A woman secretly suffering from kleptomania is hypnotized in an effort to cure her condition. Soon afterwards, she is found at the scene of a murder with no memory of how she got there and seemingly no way to prove her innocence.
Eric Stanton (Dana Andrews), thrown off a bus for not having the fare, begins to frequent a diner called "Pop's Eats" , whose main attraction is a beautiful waitress by the name of Stella seems disinterested in Eric, he decides if he had money she would pay attention to his advances. He marries June Mills ( Alice Faye ) for her money, and Stella is mysteriously murdered. Even though June learns of Eric's dishonest plans, she still loves him. It is with her support that he investigates the killing on his own, eventually discovering the shocking identity of the real killer.Written by
Marc Andreu <firstname.lastname@example.org>
Alice Faye's rendition of "Slowly" (music by David Raksin, lyrics by Kermit Goell) is part of a deleted scene in which she is being driven to the beach by Dana Andrews. In the release print, the ballad is sung off screen by the "radio voice" of Dick Haymes, as waitress Linda Darnell works behind the counter. Dick's 1945 Decca recording is featured on a 2003 CD box set from the British label Jasmine, entitled "The Golden Years of Dick Haymes." See more »
The windows of the San Francisco Bank and Trust Co. advertise "Safety Deposit Boxes". The correct terminology is Safe Deposit Boxes. See more »
Twenty-one, the Stork Club, that's where you belong - smothered in mink!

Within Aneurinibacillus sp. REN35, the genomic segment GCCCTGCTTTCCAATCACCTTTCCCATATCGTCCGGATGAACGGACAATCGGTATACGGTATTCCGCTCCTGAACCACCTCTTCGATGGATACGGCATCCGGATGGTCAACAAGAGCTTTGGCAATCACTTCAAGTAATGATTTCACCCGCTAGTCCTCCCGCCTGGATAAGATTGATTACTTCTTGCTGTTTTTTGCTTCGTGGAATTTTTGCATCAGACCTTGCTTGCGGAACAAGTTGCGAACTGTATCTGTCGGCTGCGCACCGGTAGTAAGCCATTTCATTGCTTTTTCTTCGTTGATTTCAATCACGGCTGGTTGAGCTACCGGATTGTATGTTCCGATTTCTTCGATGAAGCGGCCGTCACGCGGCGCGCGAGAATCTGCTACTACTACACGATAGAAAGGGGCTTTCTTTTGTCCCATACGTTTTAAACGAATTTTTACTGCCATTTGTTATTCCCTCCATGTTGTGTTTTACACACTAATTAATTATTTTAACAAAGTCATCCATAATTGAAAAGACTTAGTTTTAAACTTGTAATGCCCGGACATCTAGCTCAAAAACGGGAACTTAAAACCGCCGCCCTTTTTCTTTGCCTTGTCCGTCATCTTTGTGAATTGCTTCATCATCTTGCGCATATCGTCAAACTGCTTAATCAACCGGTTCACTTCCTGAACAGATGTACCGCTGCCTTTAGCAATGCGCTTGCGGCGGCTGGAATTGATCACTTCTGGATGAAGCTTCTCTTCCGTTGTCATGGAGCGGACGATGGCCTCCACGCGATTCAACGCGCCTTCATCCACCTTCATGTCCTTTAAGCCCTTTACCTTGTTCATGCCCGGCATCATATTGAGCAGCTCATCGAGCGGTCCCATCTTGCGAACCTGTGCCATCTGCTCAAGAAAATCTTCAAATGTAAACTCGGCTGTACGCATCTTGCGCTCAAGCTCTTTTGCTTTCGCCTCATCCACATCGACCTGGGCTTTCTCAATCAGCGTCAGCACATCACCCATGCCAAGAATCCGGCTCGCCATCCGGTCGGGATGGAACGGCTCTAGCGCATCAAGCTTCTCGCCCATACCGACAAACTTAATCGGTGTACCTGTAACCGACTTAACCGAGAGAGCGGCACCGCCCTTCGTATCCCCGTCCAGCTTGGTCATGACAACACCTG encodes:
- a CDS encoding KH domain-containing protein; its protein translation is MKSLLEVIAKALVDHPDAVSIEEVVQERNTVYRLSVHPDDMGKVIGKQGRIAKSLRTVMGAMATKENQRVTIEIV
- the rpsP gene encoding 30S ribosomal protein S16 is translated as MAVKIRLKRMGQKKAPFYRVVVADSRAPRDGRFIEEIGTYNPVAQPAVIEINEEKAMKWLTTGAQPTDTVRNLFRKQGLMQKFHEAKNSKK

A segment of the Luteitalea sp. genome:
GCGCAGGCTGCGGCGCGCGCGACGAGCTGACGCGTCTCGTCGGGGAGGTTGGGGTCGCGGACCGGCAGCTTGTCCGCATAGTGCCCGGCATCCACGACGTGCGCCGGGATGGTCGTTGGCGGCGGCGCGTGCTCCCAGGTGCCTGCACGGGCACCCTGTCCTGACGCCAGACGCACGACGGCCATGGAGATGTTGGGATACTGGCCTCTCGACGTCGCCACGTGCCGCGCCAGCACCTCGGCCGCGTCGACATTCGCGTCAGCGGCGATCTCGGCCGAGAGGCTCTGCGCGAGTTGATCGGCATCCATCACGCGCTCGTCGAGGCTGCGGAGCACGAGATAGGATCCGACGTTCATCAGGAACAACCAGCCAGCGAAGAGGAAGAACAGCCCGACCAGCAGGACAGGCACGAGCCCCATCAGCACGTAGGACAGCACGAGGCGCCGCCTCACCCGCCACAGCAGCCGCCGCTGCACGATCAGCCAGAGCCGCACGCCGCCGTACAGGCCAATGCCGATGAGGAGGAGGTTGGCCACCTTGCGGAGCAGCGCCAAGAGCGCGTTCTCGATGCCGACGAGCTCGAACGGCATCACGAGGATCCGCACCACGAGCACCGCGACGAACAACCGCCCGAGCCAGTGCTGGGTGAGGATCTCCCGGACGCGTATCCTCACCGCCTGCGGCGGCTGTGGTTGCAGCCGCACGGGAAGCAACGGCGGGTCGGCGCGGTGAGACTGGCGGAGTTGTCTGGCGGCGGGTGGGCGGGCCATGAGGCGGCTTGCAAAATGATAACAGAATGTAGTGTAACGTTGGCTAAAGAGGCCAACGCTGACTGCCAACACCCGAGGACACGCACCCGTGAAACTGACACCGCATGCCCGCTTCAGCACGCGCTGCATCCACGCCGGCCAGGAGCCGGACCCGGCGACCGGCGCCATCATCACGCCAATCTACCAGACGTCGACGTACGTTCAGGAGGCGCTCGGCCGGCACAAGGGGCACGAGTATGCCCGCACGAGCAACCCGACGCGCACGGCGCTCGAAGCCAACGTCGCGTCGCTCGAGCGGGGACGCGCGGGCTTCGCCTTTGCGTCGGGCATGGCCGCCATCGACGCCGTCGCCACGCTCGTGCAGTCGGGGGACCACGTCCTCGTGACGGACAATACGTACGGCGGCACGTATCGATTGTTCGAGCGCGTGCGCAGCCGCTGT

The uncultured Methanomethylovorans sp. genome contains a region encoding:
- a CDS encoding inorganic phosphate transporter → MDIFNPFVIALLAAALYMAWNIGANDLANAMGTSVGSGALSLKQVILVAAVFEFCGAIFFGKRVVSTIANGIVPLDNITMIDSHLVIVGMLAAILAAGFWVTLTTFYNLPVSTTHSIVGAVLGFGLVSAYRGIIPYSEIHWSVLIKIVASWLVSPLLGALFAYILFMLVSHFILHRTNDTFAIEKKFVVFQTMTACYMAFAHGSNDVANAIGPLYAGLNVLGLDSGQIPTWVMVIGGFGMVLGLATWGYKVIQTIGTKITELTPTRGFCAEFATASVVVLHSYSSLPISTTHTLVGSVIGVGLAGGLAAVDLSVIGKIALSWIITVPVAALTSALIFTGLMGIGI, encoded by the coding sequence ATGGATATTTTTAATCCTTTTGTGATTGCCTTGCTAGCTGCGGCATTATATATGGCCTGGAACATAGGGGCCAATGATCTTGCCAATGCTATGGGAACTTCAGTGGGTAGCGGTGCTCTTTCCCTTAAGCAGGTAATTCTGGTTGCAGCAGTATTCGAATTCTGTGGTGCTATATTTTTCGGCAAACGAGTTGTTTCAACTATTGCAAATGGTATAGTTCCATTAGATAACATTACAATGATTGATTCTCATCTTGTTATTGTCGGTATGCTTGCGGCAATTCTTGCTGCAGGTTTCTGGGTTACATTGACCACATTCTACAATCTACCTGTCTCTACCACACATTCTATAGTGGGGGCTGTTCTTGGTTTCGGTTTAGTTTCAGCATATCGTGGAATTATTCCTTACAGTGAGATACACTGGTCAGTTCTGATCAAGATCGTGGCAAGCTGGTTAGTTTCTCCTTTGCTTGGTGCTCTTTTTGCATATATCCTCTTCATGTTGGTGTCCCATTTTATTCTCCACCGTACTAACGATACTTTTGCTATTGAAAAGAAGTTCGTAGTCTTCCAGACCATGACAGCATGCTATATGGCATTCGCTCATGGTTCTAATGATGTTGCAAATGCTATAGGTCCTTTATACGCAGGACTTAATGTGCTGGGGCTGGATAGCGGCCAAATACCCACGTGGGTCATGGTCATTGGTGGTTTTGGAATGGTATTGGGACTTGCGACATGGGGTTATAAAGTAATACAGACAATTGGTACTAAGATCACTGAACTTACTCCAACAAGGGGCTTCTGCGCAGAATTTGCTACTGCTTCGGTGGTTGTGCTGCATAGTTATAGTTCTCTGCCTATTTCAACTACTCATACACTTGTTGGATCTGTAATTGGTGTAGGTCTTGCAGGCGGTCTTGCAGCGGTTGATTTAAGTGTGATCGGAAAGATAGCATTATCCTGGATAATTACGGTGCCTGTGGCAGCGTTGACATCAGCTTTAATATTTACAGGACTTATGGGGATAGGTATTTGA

And do you see me with a ring on my finger? Someone to give me a home?
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The opening credits appear on the screen as a series of road signs seen through the windshield of a bus driving at night time. See more »
Otto Priminger was basking in the sun as a result of his classic film noir "Laura" when he followed up with this highly under-appreciated film. The key element is basically the same as in "Laura" and that key element is obsession with a beautiful but dangerous woman. The femme fatale of film noir is present at the creation of the genre, here embodied by Linda Darnell. Many men become obsessed with beautiful women who are not deserving of such adoration. In its perverted form obsession leads to stalking. In its most common form it leads to heartbreak and mental torture. It can also lead to murder. Why do men become obsessed with dangerous beautiful women? Ask your shrink for an analysis. Alfred Hitchcock made the best film on obsession with a beautiful woman, "Vertigo." Before "Vertigo," "Fallen Angel" was the best and is still one of the best. The acting is marvelous, especially Dana Andrews, Linda Darnell, and all those wonderful character actors that Otto Priminger hand picked for their roles. The weakest performance is by Alice Faye, but then she is out of her element and badly miscast, not at all a good choice for a film noir. Plus my understanding is that Priminger cut many of her key scenes to make more room for the machinations of Linda Darnell. The shadowy world of midnight rendezvous, dark tones of shades of rain, a diner called Pop's Eats, all make for a classic film noir for fans and non-fans as well.
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